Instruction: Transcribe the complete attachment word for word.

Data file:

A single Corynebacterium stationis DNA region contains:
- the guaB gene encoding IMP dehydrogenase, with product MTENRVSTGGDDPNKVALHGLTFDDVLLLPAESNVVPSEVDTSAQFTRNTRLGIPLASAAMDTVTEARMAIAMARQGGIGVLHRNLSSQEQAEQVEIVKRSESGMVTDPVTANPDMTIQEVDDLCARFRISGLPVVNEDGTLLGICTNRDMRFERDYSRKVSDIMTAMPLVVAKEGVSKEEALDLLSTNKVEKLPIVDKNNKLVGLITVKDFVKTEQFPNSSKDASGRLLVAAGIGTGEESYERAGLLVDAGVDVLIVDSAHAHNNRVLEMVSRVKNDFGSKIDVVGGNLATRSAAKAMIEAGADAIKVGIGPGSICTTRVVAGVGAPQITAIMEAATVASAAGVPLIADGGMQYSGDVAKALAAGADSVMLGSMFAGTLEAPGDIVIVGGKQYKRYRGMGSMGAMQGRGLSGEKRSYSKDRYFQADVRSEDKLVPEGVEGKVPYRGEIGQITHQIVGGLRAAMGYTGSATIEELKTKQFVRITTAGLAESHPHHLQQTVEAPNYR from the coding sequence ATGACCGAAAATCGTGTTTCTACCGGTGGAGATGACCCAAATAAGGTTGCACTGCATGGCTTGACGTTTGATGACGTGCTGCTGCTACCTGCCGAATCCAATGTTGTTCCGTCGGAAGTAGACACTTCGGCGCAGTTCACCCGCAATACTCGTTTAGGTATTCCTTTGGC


A single Corynebacterium stationis DNA region contains:
- the guaB gene encoding IMP dehydrogenase, with product MTENRVSTGGDDPNKVALHGLTFDDVLLLPAESNVVPSEVDTSAQFTRNTRLGIPLASAAMDTVTEARMAIAMARQGGIGVLHRNLSSQEQAEQVEIVKRSESGMVTDPVTANPDMTIQEVDDLCARFRISGLPVVNEDGTLLGICTNRDMRFERDYSRKVSDIMTAMPLVVAKEGVSKEEALDLLSTNKVEKLPIVDKNNKLVGLITVKDFVKTEQFPNSSKDASGRLLVAAGIGTGEESYERAGLLVDAGVDVLIVDSAHAHNNRVLEMVSRVKNDFGSKIDVVGGNLATRSAAKAMIEAGADAIKVGIGPGSICTTRVVAGVGAPQITAIMEAATVASAAGVPLIADGGMQYSGDVAKALAAGADSVMLGSMFAGTLEAPGDIVIVGGKQYKRYRGMGSMGAMQGRGLSGEKRSYSKDRYFQADVRSEDKLVPEGVEGKVPYRGEIGQITHQIVGGLRAAMGYTGSATIEELKTKQFVRITTAGLAESHPHHLQQTVEAPNYR from the coding sequence ATGACCGAAAATCGTGTTTCTACCGGTGGAGATGACCCAAATAAGGTTGCACTGCATGGCTTGACGTTTGATGACGTGCTGCTGCTACCTGCCGAATCCAATGTTGTTCCGTCGGAAGTAGACACTTCGGCGCAGTTCACCCGCAATACTCGTTTAGGTATTCCTTTGGC